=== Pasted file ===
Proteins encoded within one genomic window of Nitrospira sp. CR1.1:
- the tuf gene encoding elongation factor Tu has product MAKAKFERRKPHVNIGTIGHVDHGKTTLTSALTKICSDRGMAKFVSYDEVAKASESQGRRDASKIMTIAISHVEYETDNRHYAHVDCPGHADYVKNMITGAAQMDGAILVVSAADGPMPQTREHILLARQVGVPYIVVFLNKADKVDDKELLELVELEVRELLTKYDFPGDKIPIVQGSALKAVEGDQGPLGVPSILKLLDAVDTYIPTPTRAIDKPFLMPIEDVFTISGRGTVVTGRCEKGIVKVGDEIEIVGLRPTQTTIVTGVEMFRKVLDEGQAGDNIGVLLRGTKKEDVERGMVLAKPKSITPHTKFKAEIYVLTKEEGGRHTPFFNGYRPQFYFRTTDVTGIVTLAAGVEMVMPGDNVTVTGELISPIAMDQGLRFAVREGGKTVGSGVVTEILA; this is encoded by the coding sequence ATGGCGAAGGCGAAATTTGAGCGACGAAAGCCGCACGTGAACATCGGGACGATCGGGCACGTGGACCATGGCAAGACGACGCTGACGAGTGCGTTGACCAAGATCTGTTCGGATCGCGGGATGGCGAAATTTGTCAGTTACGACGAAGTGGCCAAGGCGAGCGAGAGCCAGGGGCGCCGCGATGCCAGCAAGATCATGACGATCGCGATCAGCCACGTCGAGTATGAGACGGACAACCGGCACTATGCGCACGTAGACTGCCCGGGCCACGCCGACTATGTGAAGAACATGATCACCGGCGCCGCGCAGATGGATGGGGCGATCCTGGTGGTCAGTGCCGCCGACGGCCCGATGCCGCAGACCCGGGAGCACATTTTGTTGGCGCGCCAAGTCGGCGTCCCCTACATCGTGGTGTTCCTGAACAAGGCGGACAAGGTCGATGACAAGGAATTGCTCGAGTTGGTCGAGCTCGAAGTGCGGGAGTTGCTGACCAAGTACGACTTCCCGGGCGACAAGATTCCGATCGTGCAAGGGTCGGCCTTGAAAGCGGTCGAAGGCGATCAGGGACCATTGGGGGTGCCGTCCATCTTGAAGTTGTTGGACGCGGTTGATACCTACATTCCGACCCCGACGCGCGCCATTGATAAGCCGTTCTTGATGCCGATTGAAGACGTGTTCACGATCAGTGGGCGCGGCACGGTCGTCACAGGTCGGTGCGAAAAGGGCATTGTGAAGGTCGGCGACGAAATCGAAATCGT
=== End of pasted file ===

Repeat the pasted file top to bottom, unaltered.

Proteins encoded within one genomic window of Nitrospira sp. CR1.1:
- the tuf gene encoding elongation factor Tu has product MAKAKFERRKPHVNIGTIGHVDHGKTTLTSALTKICSDRGMAKFVSYDEVAKASESQGRRDASKIMTIAISHVEYETDNRHYAHVDCPGHADYVKNMITGAAQMDGAILVVSAADGPMPQTREHILLARQVGVPYIVVFLNKADKVDDKELLELVELEVRELLTKYDFPGDKIPIVQGSALKAVEGDQGPLGVPSILKLLDAVDTYIPTPTRAIDKPFLMPIEDVFTISGRGTVVTGRCEKGIVKVGDEIEIVGLRPTQTTIVTGVEMFRKVLDEGQAGDNIGVLLRGTKKEDVERGMVLAKPKSITPHTKFKAEIYVLTKEEGGRHTPFFNGYRPQFYFRTTDVTGIVTLAAGVEMVMPGDNVTVTGELISPIAMDQGLRFAVREGGKTVGSGVVTEILA; this is encoded by the coding sequence ATGGCGAAGGCGAAATTTGAGCGACGAAAGCCGCACGTGAACATCGGGACGATCGGGCACGTGGACCATGGCAAGACGACGCTGACGAGTGCGTTGACCAAGATCTGTTCGGATCGCGGGATGGCGAAATTTGTCAGTTACGACGAAGTGGCCAAGGCGAGCGAGAGCCAGGGGCGCCGCGATGCCAGCAAGATCATGACGATCGCGATCAGCCACGTCGAGTATGAGACGGACAACCGGCACTATGCGCACGTAGACTGCCCGGGCCACGCCGACTATGTGAAGAACATGATCACCGGCGCCGCGCAGATGGATGGGGCGATCCTGGTGGTCAGTGCCGCCGACGGCCCGATGCCGCAGACCCGGGAGCACATTTTGTTGGCGCGCCAAGTCGGCGTCCCCTACATCGTGGTGTTCCTGAACAAGGCGGACAAGGTCGATGACAAGGAATTGCTCGAGTTGGTCGAGCTCGAAGTGCGGGAGTTGCTGACCAAGTACGACTTCCCGGGCGACAAGATTCCGATCGTGCAAGGGTCGGCCTTGAAAGCGGTCGAAGGCGATCAGGGACCATTGGGGGTGCCGTCCATCTTGAAGTTGTTGGACGCGGTTGATACCTACATTCCGACCCCGACGCGCGCCATTGATAAGCCGTTCTTGATGCCGATTGAAGACGTGTTCACGATCAGTGGGCGCGGCACGGTCGTCACAGGTCGGTGCGAAAAGGGCATTGTGAAGGTCGGCGACGAAATCGAAATCGT